a.nd others v.
and others. 1
(Oirrcuit Oourt S. lJ. New York.
RECEIPTED BILL -
SHIPS AND SHIPPING - LIABILITY OF VESSEL OWNERS TOPPEL-MISREPRESENTATIONS OF AGENT.
An advance made by the owner of a vessel ,to his own agent, to reimburse him for an alleged paymen1 of a material-man's bill, does not estop the latter from prosecuting hIS claim against the former, unless his connection with the misrepresentation of the agent can be shown. A receipted bill in the hands of the agent, not shown to his pdncipal, and who was not misled thereby, does not work as an equitable estoppel.
In Admiralty. Appeal from Southern district of New York. Re. ported 25 Fed. Rep. The libelants, who were material-men, brought suit against the owner of a vessel for supplies furnished at the request of his agent. Before payment the libelants receipted the account, and the debtor made an advance to his agent under the supposition that the bill had been previously paid. The libel was dismissed by the district court on the ground that the circumstances constituted an equitable estoppel. Wilcox, Adams &: Macklin, for libelants and appellants. James K. Hill, Wing &: Shoud:y, for respondents and appellees.
WALLACE, J. The learned district judge was of the opinion that the libelants did not furnish the supplies for the Katie L1pon the credit of the agents for the owners, and would have been entitled to resort to the owners personally for pa,yment had it not been for an estoppel in consequence of an advance made by the owners to their agents upon the faith of a receipted bill signed by the libelants, indicating that they had received payment of their demand in full from the 'agents. The conclusion that the owners were originally liable for the coal furnished to the ship by the libelants is approved; but the facts do not justify the application of an estoppel. It is true that the libelants had receipted the account, and delivered it to the agents for the respondents, on November 17th, the day upon which the respondents made the advance of £1,000 to the agents. It is also the fact that the agents led their principals to suppose, before the advance was made, that the libelants' demand had been paid. tlut there is no evidence that the libelants authorized such a representation to be made, or expected that it would be made, and none to show that the receipted bill was seen by the respondents until a day subsequent to the advance. The Katie sailed on November 18th, and it was after this that the vouchers for the flhip's accouut were delivered to Mr. Schultz. The case is one, therefore, where the principal has been misled by the misrepresentation of his agent. The respondents were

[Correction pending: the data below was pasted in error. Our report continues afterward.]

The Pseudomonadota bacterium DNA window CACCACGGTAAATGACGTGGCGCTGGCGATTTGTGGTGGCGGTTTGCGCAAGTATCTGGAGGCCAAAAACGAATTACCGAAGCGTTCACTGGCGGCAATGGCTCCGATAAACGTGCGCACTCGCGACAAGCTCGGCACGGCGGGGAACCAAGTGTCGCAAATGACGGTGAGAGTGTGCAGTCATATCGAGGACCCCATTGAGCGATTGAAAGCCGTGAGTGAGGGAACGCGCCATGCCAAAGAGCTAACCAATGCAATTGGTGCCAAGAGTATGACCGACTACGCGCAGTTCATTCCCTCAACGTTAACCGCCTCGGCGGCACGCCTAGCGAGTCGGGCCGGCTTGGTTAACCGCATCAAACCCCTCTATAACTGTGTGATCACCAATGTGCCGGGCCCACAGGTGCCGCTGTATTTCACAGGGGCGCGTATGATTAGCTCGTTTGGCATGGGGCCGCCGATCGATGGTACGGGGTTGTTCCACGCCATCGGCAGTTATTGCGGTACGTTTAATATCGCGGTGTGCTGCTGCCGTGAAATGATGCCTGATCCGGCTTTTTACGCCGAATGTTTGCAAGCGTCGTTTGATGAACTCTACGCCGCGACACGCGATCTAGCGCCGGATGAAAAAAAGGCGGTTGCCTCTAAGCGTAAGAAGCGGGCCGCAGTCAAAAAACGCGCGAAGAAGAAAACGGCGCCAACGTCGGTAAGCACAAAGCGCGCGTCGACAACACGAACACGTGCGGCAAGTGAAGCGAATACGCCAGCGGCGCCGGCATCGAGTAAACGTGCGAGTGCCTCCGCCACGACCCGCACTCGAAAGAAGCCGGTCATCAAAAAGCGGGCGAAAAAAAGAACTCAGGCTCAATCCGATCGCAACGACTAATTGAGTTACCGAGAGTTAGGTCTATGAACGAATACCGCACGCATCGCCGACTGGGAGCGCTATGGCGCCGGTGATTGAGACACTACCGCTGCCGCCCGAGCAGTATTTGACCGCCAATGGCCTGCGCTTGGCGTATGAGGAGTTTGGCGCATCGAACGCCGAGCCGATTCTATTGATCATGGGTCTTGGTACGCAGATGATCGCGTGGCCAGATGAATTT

Reported by Theodore M. Elting, Esq., of the Philadelphia bar.
THE HELEN BROWN.
not misled by any act or representation of the libelants. If they had made the advance upon the faith of tha receipted bill, the libelants would be estopped. The decree of the district court is reversed, and a. decree ordered for the libelants for $1,472.5,}, with interest from 24,1884, with costs of the district court, and of this court.
THE HELEN BROWN.!
Ma88achu8ctta. June 23, 1886.}
MARITIME LIEN-LIENS FOB REPAIRS-STATE STATUTES-PUB. ST. MASS. 192. § 14, SEC. 15.
To "depll.rt from port" mell.ns to go to ses., irrespectl"'e of the distance or duration of the voyage, under Pub. St. Mass. e. 1112, §§ 14, 15.
The libelants claimed a lien under Pub. St. Mass. c. 192, §§ 14, IEl. The claimants, the mortgagees, on the ground that provisions of the act had not bean complied with. It was admitted that no claim had been filed until more than four days after a trip to Lynn; but it was asserted that a. trip to Lynn and return, completed on the same day, was not a departure from the port, within the meaning of the act. Horace G. Allen, for libelants. O. T. Russell, Jr., for claimants. NELSON, J. This is a libel by material-men to enforce a lien for labor and materials furnished in repairmg thesteam.tug Helen Brown, at Boston, her home port. The lien is claimed under a statute of the state which gives a lien for labor performed and materials furnished in the repairs of a domestic vessel. Pub. St. c. 192, § 14. Section 15 provides that "such lien shall be dissolved unless the person claiming the same files, within four days from the time when the vessel departs from the port at which she was when the debt was contracted, in the office of the clerk of the city or town WIthin which the vessel was at such time," a statement giving a just and true account of the demand claimed to be due to him. The Helen Brown was an ordinary tug-boat, engaged in the usual business of boats of her class. After the libelants' debt was contracted, she towed a vessel from Boston to Lynn, and on several other occasions she went to Lynn, and was there engaged in towing vessels; but in each instance she returned to Boston the same day after the service was rendered. It was admitted that no statement of the libelants' demand was filed, as required by section 15, until more than four days after the last of her
by Theodore M. Etting, Esq., of the Philadelphia bar.